Anticytokine autoantibodies occur across a range of hematologic, pulmonary, and infectious diseases. However, systematic investigation of their presence and significance in autoimmune diseases is lacking. This study was undertaken to examine the distinct functions of anticytokine autoantibodies in patients with systemic lupus erythematosus (SLE) compared to patients with other rheumatic diseases and healthy controls.Methods.
Serum samples from patients with SLE (n = 199), patients with primary Sjögren's syndrome (SS) (n = 150), patients with rheumatoid arthritis (RA) (n = 149), and healthy controls (n = 200) were screened for 24 anticytokine autoantibodies using a multiplex bead-based assay. To evaluate the biologic activity of anticytokine autoantibodies, their ability to block cytokine-induced signal transduction or protein expression was measured. RNA sequencing was performed on whole blood in a subset of healthy controls and patients with SLE.Results.
Patients with SLE and those with SS had a striking excess of autoantibodies against interferons and the interferon-responsive chemokine interferon-inducible protein 10 (IP-10). Only autoantibodies against type I interferon, interleukin-12 (IL-12), and IL-22 exhibited neutralizing activity. In SLE, the presence of anti–interferon-γ autoantibodies was correlated with more severe disease activity, higher levels of anti–double-stranded DNA antibodies, and elevated expression of interferon-α/β–inducible genes. Conversely, in SLE patients with blocking anti–interferon-α autoantibodies, the type I interferon gene expression signature was normalized. Anti–type III interferon autoantibodies (λ2, λ3) and anti–IP-10 autoantibodies were newly recognized in SLE patient serum, and autoantibodies against macrophage-colony stimulating factor, IL-4, IL-7, IL-17, and IL-22, none of which have been previously identified in rheumatic conditions, were discovered.Conclusion.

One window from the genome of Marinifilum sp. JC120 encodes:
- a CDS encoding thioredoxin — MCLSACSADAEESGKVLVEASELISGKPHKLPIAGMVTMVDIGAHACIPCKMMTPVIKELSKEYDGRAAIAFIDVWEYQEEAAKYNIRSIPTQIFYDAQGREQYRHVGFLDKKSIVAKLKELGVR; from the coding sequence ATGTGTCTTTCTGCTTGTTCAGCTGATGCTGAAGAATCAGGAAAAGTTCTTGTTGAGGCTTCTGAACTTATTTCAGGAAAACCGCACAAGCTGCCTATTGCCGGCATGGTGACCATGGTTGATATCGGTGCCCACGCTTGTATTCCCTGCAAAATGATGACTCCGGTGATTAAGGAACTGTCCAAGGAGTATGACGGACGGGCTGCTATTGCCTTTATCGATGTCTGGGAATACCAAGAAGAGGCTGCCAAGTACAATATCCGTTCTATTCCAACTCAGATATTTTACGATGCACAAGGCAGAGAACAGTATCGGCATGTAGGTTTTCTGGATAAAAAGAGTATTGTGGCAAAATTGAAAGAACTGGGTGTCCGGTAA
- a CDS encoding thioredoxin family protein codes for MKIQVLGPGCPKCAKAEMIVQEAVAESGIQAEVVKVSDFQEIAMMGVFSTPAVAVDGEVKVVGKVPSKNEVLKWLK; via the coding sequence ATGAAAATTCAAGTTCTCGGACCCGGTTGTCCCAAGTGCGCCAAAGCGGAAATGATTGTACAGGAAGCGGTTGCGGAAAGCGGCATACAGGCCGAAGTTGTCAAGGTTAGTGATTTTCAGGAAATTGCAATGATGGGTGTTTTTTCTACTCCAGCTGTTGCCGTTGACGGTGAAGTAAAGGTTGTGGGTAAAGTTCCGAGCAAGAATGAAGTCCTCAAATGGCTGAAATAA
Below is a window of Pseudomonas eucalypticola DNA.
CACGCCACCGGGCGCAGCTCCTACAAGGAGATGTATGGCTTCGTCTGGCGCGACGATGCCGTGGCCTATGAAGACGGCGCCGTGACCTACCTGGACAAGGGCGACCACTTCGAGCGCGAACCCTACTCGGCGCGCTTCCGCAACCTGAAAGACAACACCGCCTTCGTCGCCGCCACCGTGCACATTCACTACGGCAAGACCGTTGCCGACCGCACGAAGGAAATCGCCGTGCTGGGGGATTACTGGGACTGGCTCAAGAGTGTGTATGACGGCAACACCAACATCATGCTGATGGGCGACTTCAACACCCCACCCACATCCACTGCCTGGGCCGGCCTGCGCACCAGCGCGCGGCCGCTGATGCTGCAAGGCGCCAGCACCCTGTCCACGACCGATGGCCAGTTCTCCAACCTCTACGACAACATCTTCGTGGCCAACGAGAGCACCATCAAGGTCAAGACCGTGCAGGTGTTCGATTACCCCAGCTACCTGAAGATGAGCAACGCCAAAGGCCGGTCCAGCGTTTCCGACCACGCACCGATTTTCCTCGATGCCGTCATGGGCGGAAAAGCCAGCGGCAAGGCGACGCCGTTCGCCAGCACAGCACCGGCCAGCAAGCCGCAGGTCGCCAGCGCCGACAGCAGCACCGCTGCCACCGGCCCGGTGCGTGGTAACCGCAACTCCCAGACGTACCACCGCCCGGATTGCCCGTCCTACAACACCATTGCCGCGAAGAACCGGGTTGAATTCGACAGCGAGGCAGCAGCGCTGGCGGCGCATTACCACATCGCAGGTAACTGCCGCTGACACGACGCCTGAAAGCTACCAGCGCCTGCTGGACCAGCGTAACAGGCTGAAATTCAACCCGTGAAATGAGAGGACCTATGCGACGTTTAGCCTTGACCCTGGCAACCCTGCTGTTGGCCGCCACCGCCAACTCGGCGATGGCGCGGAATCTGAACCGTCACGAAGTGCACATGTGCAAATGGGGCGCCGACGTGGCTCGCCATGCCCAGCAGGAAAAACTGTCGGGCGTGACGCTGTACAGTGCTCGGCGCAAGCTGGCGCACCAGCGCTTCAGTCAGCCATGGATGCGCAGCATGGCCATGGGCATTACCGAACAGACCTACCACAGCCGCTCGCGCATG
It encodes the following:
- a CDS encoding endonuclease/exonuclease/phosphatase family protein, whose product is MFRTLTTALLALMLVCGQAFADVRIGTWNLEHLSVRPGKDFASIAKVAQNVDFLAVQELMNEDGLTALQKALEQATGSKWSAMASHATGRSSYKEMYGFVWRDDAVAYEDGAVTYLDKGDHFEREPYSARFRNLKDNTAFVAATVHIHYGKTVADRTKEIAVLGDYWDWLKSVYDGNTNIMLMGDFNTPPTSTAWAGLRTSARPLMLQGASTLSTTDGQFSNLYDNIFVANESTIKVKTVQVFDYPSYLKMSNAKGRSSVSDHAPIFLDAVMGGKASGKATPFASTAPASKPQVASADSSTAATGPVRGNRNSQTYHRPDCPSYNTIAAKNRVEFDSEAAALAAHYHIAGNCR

Anticytokine autoantibodies are associated with distinct patterns of disease in SLE, SS, and RA. Anti-interferon autoantibodies are overrepresented in patients with SLE and those with SS, and fall into distinct functional classes, with only a subset of anti–type I interferon antibodies exhibiting neutralizing activity. Anti–interferon-γ autoantibodies are correlated with increased disease activity and interferon-related gene expression, suggesting that such autoantibodies may contribute to the pathogenesis of SLE.